Many children in England and Wales are heading back to school next week. Schools have already reopened in Scotland and Northern Ireland.
There are lingering doubts among parents about the danger of coronavirus infection, despite evidence that children are at lower risk of serious illness and death.
This week a major new study has added to our knowledge of Covid-19 outcomes in children. The authors say it should reassure parents. Let’s take a look.
The British Medical Journal has just published a large study of people hospitalised with the coronavirus in 260 hospitals in England, Wales and Scotland.
Out of nearly 70,000 people treated in those hospitals between 17 January and 3 July 2020, 651 (just under 1 per cent) were under-19s with confirmed coronavirus.
Of those 651 children and teenagers, 116 needed critical care and six died.
All six deaths were among children and young people with serious underlying health conditions. Three were newborn babies “with severe comorbidities/illness—very premature, complex congenital cardiac anomaly, and bacterial sepsis”.
Three were aged 15 to 18, two with “profound neurodisability with pre-existing respiratory compromise” and a third whose immune system had been suppressed by chemotherapy.
The six deaths were about 1 per cent of all children hospitalised – “strikingly low” compared to a case fatality rate of 27 per cent for people of all ages over the same time period, the authors said.
There were no deaths among previously healthy children.
As with the adult population, black children were over-represented in the cohort of children taken to hospital with coronavirus, and black ethnicity was associated with increased odds of being admitted to critical care.
Also in keeping with the adult population, obese children and those with certain severe underlying illnesses were more likely to need critical care.
But while there are differences in the relative risks for different groups of children, the absolute risk of any child becoming critically ill or dying from Covid-19 remains extremely low. How low?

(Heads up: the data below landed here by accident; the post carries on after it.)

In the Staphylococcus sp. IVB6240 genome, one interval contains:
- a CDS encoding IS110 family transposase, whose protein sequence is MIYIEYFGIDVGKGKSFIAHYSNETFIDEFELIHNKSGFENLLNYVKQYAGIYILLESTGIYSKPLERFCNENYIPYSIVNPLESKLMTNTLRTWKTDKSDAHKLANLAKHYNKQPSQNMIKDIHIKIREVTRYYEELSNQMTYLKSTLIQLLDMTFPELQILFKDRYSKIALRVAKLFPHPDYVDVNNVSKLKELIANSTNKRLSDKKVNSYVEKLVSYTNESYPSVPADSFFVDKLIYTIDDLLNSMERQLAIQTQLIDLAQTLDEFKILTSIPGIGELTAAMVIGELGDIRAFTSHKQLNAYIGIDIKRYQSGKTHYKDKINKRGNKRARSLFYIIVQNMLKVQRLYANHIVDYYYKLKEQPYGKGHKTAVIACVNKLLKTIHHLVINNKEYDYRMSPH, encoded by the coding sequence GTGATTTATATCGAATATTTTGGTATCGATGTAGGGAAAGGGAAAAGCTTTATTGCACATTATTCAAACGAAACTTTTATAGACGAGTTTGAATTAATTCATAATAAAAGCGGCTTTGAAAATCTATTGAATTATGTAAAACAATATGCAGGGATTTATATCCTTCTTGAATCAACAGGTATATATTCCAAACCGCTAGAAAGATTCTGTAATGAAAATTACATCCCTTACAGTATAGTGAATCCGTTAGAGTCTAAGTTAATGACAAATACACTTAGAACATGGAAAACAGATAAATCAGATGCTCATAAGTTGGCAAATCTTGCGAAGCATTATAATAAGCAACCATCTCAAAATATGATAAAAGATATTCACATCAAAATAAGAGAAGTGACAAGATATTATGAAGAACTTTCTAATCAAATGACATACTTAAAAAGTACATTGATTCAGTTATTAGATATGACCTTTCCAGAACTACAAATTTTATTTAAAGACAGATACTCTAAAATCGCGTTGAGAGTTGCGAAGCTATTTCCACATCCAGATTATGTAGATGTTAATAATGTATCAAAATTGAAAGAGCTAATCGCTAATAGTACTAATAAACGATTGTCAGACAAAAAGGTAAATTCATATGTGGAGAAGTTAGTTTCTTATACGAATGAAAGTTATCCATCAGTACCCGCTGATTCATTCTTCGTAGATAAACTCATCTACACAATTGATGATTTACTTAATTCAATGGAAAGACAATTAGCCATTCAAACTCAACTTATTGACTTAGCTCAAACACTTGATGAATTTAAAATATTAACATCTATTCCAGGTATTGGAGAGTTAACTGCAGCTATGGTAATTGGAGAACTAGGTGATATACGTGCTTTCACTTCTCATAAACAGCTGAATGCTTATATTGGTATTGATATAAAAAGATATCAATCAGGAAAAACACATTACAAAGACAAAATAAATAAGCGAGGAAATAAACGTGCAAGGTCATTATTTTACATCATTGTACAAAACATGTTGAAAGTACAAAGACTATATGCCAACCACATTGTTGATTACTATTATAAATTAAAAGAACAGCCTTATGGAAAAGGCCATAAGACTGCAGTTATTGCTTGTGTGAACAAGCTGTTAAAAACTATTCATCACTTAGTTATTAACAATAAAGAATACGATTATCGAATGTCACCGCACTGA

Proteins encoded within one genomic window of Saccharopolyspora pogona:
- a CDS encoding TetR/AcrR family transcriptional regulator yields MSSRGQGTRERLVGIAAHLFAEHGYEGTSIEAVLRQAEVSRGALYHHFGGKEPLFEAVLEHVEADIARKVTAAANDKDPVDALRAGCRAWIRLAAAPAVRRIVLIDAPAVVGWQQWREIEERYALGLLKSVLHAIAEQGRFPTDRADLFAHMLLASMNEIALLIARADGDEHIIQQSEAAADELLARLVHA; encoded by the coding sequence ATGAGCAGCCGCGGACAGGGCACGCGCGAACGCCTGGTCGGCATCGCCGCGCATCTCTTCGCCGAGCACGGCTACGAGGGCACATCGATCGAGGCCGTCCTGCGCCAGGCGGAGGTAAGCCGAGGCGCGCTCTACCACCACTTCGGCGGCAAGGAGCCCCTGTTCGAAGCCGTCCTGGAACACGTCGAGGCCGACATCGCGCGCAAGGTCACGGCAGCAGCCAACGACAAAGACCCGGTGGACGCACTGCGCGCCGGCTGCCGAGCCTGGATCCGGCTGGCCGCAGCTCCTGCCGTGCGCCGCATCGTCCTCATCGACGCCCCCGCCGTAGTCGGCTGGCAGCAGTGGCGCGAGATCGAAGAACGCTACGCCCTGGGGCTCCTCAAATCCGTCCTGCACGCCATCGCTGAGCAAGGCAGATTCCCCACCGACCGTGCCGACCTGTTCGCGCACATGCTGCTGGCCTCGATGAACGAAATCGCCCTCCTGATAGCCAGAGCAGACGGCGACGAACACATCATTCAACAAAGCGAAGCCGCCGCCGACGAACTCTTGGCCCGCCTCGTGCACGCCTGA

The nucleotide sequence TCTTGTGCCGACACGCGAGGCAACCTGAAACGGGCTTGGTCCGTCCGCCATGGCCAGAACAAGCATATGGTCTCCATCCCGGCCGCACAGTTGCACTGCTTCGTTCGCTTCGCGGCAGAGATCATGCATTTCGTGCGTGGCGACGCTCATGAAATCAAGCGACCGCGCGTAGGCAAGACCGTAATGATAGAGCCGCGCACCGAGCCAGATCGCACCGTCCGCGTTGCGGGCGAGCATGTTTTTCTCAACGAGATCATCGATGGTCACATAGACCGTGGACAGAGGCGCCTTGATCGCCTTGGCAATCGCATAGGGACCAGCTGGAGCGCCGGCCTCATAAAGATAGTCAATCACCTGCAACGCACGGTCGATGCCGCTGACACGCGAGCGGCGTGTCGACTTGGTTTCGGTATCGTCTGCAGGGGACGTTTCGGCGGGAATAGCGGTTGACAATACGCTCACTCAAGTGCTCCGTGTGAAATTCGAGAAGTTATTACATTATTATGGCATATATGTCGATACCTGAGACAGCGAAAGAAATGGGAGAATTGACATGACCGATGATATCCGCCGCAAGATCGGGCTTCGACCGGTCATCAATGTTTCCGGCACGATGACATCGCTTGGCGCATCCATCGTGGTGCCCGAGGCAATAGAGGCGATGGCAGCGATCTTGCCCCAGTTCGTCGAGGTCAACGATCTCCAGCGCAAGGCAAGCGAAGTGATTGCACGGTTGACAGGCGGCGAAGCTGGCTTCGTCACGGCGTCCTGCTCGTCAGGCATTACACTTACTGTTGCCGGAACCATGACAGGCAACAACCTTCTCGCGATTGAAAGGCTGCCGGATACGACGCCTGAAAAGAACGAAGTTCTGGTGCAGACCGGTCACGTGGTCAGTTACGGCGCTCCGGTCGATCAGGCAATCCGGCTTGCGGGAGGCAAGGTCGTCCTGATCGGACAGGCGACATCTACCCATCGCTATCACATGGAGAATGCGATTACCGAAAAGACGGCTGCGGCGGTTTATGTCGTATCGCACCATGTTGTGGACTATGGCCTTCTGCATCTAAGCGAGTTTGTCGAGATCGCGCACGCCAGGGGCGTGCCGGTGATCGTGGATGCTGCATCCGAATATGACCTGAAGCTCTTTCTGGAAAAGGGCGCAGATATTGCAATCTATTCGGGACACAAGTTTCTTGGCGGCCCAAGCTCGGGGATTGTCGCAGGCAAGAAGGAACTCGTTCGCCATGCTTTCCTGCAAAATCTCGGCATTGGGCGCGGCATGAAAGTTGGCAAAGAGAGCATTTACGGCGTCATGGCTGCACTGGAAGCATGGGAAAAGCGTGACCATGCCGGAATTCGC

The Office for National Statistics recorded 11 deaths of children of children and teenagers aged 19 and under due to Covid-19 in England and Wales from March to June this year. We don’t know how many had underlying conditions.
There are around 14 million people of that age in England and Wales, which suggests the chance of any child or teen catching Covid-19 and dying from it are currently more remote than one in a million.
Some 52 children in the study were identified as having symptoms used by the World Health Organization to identify MIS-C, an inflammatory syndrome doctors first identified in April.
This worrying syndrome can see children develop symptoms in many different parts of the body. Thankfully, cases are rare and there were no deaths among the children diagnosed with MIS-C in this study.
What about the risk to adults?
All of this fits what we previously knew about Covid from evidence collected in the UK and around the world: children are likely to have a mild or asymptomatic form of the illness, and are much less likely to become seriously ill and die.
But questions remain about how likely children are to infect others with the virus, even if they are not showing any symptoms.
A Public Health England report published last week showed that outbreaks of coronavirus in schools have been rare so far, and that staff members were more likely to have infected each other than to have caught the disease from children.
Pupils were more likely to have picked up the infection at home, from a parent, than from classmates.
The European Centre for Disease Prevention and Control says: “Currently available evidence indicates that children are not the primary drivers of SARS-CoV-2 transmission to adults in the school setting.”